WorldCat Identities

Slack, Paul

Overview
Works: 33 works in 290 publications in 3 languages and 9,165 library holdings
Genres: History  Fiction  Domestic fiction  Case studies  Sources  Fictional autobiographies  Bildungsromans  Drama 
Roles: Author, Editor, Narrator, Other, Composer
Classifications: HT133, 823.912
Publication Timeline
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Most widely held works by Paul Slack
The impact of plague in Tudor and Stuart England by Paul Slack( Book )

28 editions published between 1985 and 2003 in English and Undetermined and held by 836 WorldCat member libraries worldwide

English Towns in transition 1500-1700 by Peter Clark( Book )

17 editions published between 1976 and 1989 in English and Japanese and held by 776 WorldCat member libraries worldwide

Crisis and order in English towns, 1500-1700: essays in urban history by Peter Clark( Book )

20 editions published between 1972 and 2013 in English and Undetermined and held by 751 WorldCat member libraries worldwide

This collection of essays in English urban history covers a period which has been called 'the Dark Ages in English Economic History', on which it directs a revealing light. The essays range from a discussion of the role of ceremony in the civic life of Coventry at teh end of the Middle Ages to the influence of war on London Merchant class at the end of the seventeenth century. This book was first published in 1972
The English poor law, 1531-1782 by Paul Slack( Book )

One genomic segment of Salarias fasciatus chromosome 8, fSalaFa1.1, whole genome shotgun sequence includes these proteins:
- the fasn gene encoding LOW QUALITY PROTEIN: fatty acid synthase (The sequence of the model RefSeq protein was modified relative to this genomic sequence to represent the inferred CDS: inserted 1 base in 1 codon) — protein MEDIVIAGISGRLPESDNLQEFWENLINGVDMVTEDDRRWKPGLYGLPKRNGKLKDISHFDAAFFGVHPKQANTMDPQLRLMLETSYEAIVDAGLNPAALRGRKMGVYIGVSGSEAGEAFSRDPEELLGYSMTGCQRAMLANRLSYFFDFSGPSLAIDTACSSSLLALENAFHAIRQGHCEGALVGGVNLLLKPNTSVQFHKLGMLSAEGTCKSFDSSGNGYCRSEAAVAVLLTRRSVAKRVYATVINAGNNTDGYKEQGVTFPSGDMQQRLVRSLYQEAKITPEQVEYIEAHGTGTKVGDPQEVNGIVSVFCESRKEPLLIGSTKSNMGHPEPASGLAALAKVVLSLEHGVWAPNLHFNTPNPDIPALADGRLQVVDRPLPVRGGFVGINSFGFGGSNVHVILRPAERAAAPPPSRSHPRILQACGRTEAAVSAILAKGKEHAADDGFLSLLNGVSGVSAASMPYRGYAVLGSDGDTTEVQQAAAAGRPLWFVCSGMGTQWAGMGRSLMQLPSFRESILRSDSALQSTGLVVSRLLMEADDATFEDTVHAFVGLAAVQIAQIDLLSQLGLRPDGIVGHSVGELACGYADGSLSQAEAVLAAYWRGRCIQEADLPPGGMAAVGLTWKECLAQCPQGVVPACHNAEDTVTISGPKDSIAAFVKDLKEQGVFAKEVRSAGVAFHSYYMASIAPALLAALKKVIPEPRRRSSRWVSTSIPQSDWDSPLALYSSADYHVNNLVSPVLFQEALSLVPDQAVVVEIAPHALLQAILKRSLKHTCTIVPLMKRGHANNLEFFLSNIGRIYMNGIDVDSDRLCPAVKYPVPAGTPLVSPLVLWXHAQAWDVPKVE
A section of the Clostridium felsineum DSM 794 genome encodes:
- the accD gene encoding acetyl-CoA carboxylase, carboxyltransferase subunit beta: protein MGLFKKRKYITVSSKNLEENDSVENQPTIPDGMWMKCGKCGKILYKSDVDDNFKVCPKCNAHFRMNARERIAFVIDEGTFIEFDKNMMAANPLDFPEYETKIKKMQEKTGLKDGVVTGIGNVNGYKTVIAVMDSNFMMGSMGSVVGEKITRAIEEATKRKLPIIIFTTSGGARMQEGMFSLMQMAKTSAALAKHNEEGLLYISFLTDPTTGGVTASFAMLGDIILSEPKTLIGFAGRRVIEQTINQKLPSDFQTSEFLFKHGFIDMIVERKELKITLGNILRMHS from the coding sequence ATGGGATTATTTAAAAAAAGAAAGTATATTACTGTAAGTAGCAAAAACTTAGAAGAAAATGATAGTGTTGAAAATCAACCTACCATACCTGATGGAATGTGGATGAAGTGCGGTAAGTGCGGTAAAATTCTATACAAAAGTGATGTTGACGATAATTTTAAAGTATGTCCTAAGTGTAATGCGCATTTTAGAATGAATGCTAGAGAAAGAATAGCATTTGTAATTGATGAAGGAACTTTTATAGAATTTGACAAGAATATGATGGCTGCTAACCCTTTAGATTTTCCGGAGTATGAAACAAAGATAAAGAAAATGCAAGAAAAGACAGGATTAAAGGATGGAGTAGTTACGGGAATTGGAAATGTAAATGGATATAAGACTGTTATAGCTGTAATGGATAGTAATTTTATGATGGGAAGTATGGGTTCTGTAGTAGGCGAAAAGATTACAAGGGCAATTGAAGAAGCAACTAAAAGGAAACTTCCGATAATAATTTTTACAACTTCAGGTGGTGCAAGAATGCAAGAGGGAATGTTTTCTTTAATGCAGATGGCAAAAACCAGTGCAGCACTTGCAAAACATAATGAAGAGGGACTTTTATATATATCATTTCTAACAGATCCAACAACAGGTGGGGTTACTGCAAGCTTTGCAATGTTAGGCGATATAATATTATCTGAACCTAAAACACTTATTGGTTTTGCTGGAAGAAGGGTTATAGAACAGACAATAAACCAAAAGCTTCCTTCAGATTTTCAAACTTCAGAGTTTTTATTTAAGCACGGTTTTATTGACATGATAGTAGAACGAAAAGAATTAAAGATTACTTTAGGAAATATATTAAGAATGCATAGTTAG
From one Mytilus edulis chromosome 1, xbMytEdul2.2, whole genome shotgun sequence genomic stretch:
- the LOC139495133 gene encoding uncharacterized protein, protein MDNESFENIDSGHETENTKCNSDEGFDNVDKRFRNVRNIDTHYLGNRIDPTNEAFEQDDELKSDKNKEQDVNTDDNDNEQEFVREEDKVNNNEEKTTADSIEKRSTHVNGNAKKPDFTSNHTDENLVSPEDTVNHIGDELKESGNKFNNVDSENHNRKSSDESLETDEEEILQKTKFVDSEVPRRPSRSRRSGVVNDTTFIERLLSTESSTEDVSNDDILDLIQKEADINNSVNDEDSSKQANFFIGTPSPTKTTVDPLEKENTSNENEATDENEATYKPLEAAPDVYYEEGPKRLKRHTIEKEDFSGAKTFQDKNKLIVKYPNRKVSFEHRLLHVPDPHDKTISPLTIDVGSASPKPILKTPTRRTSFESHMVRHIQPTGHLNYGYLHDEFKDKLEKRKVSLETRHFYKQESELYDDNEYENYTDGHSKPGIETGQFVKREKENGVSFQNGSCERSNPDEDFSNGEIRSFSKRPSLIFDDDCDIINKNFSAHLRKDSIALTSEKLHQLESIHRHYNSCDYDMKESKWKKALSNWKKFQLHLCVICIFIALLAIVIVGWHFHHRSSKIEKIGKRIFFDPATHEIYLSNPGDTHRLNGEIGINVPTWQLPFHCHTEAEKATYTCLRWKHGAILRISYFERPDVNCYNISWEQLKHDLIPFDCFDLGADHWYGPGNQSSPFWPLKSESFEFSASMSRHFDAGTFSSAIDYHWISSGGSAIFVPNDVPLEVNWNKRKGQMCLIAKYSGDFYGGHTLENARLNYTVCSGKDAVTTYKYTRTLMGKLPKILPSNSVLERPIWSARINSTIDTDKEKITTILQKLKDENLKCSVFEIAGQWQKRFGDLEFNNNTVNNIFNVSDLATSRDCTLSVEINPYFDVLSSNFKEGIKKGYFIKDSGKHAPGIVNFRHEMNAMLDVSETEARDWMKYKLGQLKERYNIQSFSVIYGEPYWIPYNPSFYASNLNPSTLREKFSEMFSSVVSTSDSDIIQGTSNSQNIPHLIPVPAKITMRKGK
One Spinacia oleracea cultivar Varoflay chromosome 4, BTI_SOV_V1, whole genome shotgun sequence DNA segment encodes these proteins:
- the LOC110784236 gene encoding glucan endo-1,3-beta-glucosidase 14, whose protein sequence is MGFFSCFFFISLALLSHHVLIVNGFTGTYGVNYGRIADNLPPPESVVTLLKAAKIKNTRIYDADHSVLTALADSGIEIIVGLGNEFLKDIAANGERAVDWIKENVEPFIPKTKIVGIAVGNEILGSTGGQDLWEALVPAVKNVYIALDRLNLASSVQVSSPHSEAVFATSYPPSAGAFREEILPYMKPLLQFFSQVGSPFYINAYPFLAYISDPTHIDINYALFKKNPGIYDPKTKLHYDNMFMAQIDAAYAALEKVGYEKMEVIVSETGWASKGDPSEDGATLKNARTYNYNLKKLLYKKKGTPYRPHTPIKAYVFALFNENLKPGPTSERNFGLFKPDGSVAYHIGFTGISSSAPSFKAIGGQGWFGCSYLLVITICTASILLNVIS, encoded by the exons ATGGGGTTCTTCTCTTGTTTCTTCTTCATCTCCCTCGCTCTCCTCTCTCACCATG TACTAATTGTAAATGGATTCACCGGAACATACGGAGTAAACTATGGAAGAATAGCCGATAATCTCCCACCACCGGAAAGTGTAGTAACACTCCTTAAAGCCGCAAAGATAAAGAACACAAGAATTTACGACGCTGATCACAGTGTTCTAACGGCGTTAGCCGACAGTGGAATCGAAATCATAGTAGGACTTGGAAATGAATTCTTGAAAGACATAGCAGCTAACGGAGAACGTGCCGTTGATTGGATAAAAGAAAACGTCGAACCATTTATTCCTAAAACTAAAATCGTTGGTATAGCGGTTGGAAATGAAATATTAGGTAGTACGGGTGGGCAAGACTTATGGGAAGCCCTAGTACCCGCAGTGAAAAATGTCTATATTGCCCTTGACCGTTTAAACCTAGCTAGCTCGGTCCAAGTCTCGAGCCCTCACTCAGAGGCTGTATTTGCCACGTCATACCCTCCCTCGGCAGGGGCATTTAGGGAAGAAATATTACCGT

24 editions published between 1990 and 1995 in English and held by 635 WorldCat member libraries worldwide

This book provides a synthesis of recent work, explaining the origins of this unique system of welfare, and showing how the poor law played a central role in English social and political development from the Reformation to the Industrial Revolution
Epidemics and ideas : essays on the historical perception of pestilence( Book )

23 editions published between 1992 and 1999 in English and held by 577 WorldCat member libraries worldwide

"From plague to AIDS, epidemics have been the most spectacular diseases to afflict human societies. This volume examines the ways in which these great crises have influenced ideas, how they have helped to shape theological, political and social thought, and how they have been interpreted and understood in the intellectual context of their time." "The first chapters look at classical Athens, early medieval Europe and the Islamic world, in order to establish the intellectual traditions which influenced later developments. Then there are contributions on responses to different epidemics in early modern and modern Europe, where western notions of 'public health' were defined: and chapters on the ways in which disease was perceived outside Europe, in India, Africa and the Pacific, where different intellectual traditions and different disease patterns came together. The final chapters brings us back home, looking at the ways in which policies towards AIDS have been formulated in the 1980s and drawing striking parallels as well as contrasts with the social construction of disease in the more remote past."--Jacket
Rebellion, popular protest, and the social order in early modern England( Book )

13 editions published between 1983 and 2008 in English and held by 435 WorldCat member libraries worldwide

Poverty and policy in Tudor and Stuart England by Paul Slack( Book )

19 editions published between 1988 and 1995 in English and held by 416 WorldCat member libraries worldwide

From reformation to improvement : public welfare in early modern England by Paul Slack( Book )